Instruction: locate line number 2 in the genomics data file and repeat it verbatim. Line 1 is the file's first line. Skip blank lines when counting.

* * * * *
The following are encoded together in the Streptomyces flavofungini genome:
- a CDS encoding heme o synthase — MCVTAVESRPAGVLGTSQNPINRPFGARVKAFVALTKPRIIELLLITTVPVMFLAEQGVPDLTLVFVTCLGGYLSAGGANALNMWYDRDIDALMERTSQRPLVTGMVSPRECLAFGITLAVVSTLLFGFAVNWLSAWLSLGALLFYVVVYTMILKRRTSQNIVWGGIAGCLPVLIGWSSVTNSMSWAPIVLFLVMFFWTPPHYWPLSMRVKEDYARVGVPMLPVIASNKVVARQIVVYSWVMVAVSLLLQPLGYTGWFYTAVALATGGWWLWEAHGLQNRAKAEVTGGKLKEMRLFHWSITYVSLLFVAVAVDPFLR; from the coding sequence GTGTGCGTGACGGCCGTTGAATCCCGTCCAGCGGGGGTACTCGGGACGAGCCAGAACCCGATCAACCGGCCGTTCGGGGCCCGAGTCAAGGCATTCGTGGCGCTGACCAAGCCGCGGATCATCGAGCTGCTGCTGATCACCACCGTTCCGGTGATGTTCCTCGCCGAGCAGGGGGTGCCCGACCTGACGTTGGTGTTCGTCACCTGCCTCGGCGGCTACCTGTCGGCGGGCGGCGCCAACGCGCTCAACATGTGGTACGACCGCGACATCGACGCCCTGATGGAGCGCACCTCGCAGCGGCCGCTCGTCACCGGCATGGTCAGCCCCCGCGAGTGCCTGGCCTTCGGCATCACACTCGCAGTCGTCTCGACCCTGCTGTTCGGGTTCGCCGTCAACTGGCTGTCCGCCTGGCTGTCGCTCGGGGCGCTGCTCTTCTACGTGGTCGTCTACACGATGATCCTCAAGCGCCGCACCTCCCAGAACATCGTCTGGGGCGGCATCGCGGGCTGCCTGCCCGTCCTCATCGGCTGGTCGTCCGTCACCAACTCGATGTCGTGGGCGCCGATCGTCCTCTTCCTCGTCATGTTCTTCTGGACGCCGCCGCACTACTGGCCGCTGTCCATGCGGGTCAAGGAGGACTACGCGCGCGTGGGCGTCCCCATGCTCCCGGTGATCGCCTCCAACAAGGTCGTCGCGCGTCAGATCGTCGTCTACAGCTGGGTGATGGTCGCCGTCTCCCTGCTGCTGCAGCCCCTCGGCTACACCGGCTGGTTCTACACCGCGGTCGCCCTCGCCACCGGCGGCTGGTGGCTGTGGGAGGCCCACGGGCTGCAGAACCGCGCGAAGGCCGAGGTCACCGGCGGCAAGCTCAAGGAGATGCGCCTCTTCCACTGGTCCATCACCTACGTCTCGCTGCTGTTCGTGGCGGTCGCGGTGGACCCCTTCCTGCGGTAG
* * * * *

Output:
- a CDS encoding heme o synthase — MCVTAVESRPAGVLGTSQNPINRPFGARVKAFVALTKPRIIELLLITTVPVMFLAEQGVPDLTLVFVTCLGGYLSAGGANALNMWYDRDIDALMERTSQRPLVTGMVSPRECLAFGITLAVVSTLLFGFAVNWLSAWLSLGALLFYVVVYTMILKRRTSQNIVWGGIAGCLPVLIGWSSVTNSMSWAPIVLFLVMFFWTPPHYWPLSMRVKEDYARVGVPMLPVIASNKVVARQIVVYSWVMVAVSLLLQPLGYTGWFYTAVALATGGWWLWEAHGLQNRAKAEVTGGKLKEMRLFHWSITYVSLLFVAVAVDPFLR; from the coding sequence GTGTGCGTGACGGCCGTTGAATCCCGTCCAGCGGGGGTACTCGGGACGAGCCAGAACCCGATCAACCGGCCGTTCGGGGCCCGAGTCAAGGCATTCGTGGCGCTGACCAAGCCGCGGATCATCGAGCTGCTGCTGATCACCACCGTTCCGGTGATGTTCCTCGCCGAGCAGGGGGTGCCCGACCTGACGTTGGTGTTCGTCACCTGCCTCGGCGGCTACCTGTCGGCGGGCGGCGCCAACGCGCTCAACATGTGGTACGACCGCGACATCGACGCCCTGATGGAGCGCACCTCGCAGCGGCCGCTCGTCACCGGCATGGTCAGCCCCCGCGAGTGCCTGGCCTTCGGCATCACACTCGCAGTCGTCTCGACCCTGCTGTTCGGGTTCGCCGTCAACTGGCTGTCCGCCTGGCTGTCGCTCGGGGCGCTGCTCTTCTACGTGGTCGTCTACACGATGATCCTCAAGCGCCGCACCTCCCAGAACATCGTCTGGGGCGGCATCGCGGGCTGCCTGCCCGTCCTCATCGGCTGGTCGTCCGTCACCAACTCGATGTCGTGGGCGCCGATCGTCCTCTTCCTCGTCATGTTCTTCTGGACGCCGCCGCACTACTGGCCGCTGTCCATGCGGGTCAAGGAGGACTACGCGCGCGTGGGCGTCCCCATGCTCCCGGTGATCGCCTCCAACAAGGTCGTCGCGCGTCAGATCGTCGTCTACAGCTGGGTGATGGTCGCCGTCTCCCTGCTGCTGCAGCCCCTCGGCTACACCGGCTGGTTCTACACCGCGGTCGCCCTCGCCACCGGCGGCTGGTGGCTGTGGGAGGCCCACGGGCTGCAGAACCGCGCGAAGGCCGAGGTCACCGGCGGCAAGCTCAAGGAGATGCGCCTCTTCCACTGGTCCATCACCTACGTCTCGCTGCTGTTCGTGGCGGTCGCGGTGGACCCCTTCCTGCGGTAG